Xerox originally developed the adaptive controls to manage complicated printing tasks, such as the robotics involved in moving paper at 100 pages per minute.

“It is very complicated, because you need to know where the paper is and how to control it,” said Mark Bernstein, president of Xerox's Palo Alto Research Center.

To handle such tasks, the company came up with some model-based controls, in which different parts know their capabilities and communicate them back to a control module so that parts can be added or exchanged, said Scott Elrod, manager of the center’s Clean Technology Program.

Using the same reasoning, PARC has developed software that can reduce servers’ energy usage by 30 percent (or, more likely, allow data centers to provide 30 percent more service using the same energy), he said.

The software basically predicts demand, allowing data centers to prioritize and manage jobs more efficiently, he said.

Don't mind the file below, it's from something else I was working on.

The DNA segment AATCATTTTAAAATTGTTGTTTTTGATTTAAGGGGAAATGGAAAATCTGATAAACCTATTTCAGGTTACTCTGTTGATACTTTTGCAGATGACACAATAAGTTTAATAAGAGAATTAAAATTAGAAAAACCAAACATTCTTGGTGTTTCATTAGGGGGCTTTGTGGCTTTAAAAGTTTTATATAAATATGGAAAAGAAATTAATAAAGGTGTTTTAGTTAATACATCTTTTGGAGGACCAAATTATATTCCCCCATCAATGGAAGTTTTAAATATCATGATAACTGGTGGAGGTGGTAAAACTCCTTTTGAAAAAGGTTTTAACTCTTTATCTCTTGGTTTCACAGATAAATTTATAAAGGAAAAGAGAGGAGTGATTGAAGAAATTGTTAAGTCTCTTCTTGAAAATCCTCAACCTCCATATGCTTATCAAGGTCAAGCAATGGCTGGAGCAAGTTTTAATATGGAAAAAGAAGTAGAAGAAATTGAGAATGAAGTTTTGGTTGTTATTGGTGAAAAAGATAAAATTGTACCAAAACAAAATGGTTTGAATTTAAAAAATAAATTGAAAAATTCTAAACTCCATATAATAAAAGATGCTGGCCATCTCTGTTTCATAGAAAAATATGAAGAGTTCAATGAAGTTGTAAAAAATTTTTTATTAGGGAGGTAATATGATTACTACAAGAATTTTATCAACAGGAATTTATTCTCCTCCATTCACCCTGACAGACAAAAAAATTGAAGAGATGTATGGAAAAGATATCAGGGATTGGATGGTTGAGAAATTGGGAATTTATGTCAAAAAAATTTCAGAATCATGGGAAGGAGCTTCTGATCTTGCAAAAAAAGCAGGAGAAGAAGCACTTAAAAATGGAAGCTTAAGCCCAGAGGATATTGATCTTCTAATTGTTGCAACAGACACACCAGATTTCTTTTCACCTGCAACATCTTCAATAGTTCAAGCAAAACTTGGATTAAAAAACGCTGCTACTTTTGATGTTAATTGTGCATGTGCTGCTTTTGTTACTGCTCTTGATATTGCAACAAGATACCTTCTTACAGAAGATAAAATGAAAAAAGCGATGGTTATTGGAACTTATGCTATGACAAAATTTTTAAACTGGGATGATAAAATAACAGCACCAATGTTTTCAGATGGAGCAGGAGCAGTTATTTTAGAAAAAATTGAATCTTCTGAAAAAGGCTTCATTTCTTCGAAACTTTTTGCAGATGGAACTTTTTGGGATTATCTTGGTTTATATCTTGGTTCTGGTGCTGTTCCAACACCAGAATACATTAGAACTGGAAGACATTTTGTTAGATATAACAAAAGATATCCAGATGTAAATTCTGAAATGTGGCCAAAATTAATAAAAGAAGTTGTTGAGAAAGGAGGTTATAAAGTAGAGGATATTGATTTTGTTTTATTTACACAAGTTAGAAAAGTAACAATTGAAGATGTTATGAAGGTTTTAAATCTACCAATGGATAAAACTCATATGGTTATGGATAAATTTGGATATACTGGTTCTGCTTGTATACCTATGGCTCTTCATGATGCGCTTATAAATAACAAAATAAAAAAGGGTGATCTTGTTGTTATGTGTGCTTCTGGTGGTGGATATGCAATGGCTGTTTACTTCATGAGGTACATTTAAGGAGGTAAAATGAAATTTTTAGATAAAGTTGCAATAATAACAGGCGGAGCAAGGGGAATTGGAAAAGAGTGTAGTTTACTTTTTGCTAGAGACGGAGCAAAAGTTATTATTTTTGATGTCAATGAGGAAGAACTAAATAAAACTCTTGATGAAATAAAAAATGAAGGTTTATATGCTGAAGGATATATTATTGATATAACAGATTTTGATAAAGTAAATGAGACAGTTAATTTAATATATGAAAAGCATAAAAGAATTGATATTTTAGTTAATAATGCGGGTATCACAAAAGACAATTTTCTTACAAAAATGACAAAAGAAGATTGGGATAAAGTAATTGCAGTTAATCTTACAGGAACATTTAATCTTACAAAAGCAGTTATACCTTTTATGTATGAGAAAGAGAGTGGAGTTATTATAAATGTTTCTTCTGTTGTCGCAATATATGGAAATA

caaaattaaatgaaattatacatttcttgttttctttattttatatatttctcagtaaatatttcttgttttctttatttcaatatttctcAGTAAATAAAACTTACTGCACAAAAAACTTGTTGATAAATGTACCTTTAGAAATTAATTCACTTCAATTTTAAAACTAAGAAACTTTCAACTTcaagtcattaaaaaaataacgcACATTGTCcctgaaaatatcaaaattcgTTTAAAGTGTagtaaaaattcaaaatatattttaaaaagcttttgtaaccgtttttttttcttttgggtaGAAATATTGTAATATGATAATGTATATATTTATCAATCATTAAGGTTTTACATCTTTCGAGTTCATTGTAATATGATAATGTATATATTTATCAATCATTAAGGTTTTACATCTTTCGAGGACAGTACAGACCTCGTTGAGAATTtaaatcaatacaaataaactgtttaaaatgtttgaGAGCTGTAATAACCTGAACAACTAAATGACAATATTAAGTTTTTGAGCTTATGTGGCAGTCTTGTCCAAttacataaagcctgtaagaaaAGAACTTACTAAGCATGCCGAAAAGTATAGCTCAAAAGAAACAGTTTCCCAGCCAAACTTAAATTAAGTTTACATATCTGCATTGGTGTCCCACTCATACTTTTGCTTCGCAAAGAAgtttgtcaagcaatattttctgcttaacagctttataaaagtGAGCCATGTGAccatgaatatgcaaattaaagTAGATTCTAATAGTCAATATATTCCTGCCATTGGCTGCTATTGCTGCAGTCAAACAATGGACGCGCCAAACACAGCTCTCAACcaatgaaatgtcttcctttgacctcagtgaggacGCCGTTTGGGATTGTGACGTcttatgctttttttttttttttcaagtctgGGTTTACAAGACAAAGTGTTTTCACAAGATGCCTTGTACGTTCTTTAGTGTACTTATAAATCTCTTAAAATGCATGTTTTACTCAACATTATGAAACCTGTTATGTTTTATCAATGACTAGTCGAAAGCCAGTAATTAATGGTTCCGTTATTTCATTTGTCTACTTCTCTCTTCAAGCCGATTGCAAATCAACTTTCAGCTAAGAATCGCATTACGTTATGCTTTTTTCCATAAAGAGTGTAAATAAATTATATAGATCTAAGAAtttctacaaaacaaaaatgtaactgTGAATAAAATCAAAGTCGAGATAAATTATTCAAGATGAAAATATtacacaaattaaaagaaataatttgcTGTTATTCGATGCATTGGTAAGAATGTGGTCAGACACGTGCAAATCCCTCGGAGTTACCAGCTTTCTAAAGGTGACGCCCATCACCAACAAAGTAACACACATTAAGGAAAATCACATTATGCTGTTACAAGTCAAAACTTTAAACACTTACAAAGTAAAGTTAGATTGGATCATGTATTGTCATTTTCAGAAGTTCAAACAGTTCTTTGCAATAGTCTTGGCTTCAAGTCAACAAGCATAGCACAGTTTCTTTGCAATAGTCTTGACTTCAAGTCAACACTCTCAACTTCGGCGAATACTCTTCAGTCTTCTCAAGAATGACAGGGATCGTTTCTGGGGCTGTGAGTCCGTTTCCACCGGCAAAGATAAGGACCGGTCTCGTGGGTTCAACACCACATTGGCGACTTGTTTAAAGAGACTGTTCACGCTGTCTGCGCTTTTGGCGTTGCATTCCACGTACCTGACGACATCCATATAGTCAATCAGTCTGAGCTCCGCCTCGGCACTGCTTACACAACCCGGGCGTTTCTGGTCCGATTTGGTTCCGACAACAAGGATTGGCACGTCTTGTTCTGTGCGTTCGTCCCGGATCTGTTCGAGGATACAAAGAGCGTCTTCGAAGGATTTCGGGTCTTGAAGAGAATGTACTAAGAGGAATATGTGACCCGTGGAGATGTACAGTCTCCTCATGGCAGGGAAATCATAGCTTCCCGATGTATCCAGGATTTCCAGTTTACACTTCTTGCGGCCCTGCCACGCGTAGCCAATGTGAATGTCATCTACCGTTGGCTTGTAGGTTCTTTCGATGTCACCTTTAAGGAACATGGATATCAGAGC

Similar control software could be used to monitor and control electricity demand on the grid or in buildings, he said, but the first application is likely to be increasing data-center efficiency.

PARC is starting to talk to some companies with large data centers “right now,” Elrod said.

Because of the many different data-center architectures, the center expects to commercialize its technology using a client-service collaboration, in which PARC will modify and install the technology in data centers for its clients, Bernstein said.

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